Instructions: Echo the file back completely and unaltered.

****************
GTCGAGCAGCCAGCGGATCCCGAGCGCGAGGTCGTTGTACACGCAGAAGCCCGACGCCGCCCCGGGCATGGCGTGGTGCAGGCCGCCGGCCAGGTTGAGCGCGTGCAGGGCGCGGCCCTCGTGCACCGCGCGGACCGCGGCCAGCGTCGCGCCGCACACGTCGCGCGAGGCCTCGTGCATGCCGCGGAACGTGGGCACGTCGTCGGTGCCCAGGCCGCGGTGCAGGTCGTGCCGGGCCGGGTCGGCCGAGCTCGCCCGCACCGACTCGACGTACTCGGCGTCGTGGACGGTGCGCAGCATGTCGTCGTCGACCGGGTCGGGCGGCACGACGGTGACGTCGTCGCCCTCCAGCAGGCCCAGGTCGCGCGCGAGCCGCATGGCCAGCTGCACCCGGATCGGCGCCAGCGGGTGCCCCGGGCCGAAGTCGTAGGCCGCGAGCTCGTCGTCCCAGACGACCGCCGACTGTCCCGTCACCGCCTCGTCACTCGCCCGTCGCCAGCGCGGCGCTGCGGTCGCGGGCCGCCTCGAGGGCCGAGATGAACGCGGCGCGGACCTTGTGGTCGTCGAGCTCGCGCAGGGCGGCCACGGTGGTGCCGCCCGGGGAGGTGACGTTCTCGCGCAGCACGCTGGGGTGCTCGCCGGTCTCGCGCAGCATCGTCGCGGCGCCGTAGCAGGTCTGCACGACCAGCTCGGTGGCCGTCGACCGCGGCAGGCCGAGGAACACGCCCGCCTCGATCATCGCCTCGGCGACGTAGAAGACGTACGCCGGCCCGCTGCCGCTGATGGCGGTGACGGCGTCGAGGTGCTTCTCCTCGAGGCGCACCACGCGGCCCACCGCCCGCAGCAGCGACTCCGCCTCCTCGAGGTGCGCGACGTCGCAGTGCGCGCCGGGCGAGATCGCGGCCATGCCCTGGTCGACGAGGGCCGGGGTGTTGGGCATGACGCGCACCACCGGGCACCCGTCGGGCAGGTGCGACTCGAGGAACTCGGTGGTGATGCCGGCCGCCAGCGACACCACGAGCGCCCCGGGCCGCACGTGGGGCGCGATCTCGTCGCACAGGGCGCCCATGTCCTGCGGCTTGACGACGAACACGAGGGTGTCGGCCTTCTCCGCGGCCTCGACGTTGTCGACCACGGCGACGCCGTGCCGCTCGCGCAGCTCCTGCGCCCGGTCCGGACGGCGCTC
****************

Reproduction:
GTCGAGCAGCCAGCGGATCCCGAGCGCGAGGTCGTTGTACACGCAGAAGCCCGACGCCGCCCCGGGCATGGCGTGGTGCAGGCCGCCGGCCAGGTTGAGCGCGTGCAGGGCGCGGCCCTCGTGCACCGCGCGGACCGCGGCCAGCGTCGCGCCGCACACGTCGCGCGAGGCCTCGTGCATGCCGCGGAACGTGGGCACGTCGTCGGTGCCCAGGCCGCGGTGCAGGTCGTGCCGGGCCGGGTCGGCCGAGCTCGCCCGCACCGACTCGACGTACTCGGCGTCGTGGACGGTGCGCAGCATGTCGTCGTCGACCGGGTCGGGCGGCACGACGGTGACGTCGTCGCCCTCCAGCAGGCCCAGGTCGCGCGCGAGCCGCATGGCCAGCTGCACCCGGATCGGCGCCAGCGGGTGCCCCGGGCCGAAGTCGTAGGCCGCGAGCTCGTCGTCCCAGACGACCGCCGACTGTCCCGTCACCGCCTCGTCACTCGCCCGTCGCCAGCGCGGCGCTGCGGTCGCGGGCCGCCTCGAGGGCCGAGATGAACGCGGCGCGGACCTTGTGGTCGTCGAGCTCGCGCAGGGCGGCCACGGTGGTGCCGCCCGGGGAGGTGACGTTCTCGCGCAGCACGCTGGGGTGCTCGCCGGTCTCGCGCAGCATCGTCGCGGCGCCGTAGCAGGTCTGCACGACCAGCTCGGTGGCCGTCGACCGCGGCAGGCCGAGGAACACGCCCGCCTCGATCATCGCCTCGGCGACGTAGAAGACGTACGCCGGCCCGCTGCCGCTGATGGCGGTGACGGCGTCGAGGTGCTTCTCCTCGAGGCGCACCACGCGGCCCACCGCCCGCAGCAGCGACTCCGCCTCCTCGAGGTGCGCGACGTCGCAGTGCGCGCCGGGCGAGATCGCGGCCATGCCCTGGTCGACGAGGGCCGGGGTGTTGGGCATGACGCGCACCACCGGGCACCCGTCGGGCAGGTGCGACTCGAGGAACTCGGTGGTGATGCCGGCCGCCAGCGACACCACGAGCGCCCCGGGCCGCACGTGGGGCGCGATCTCGTCGCACAGGGCGCCCATGTCCTGCGGCTTGACGACGAACACGAGGGTGTCGGCCTTCTCCGCGGCCTCGACGTTGTCGACCACGGCGACGCCGTGCCGCTCGCGCAGCTCCTGCGCCCGGTCCGGACGGCGCTC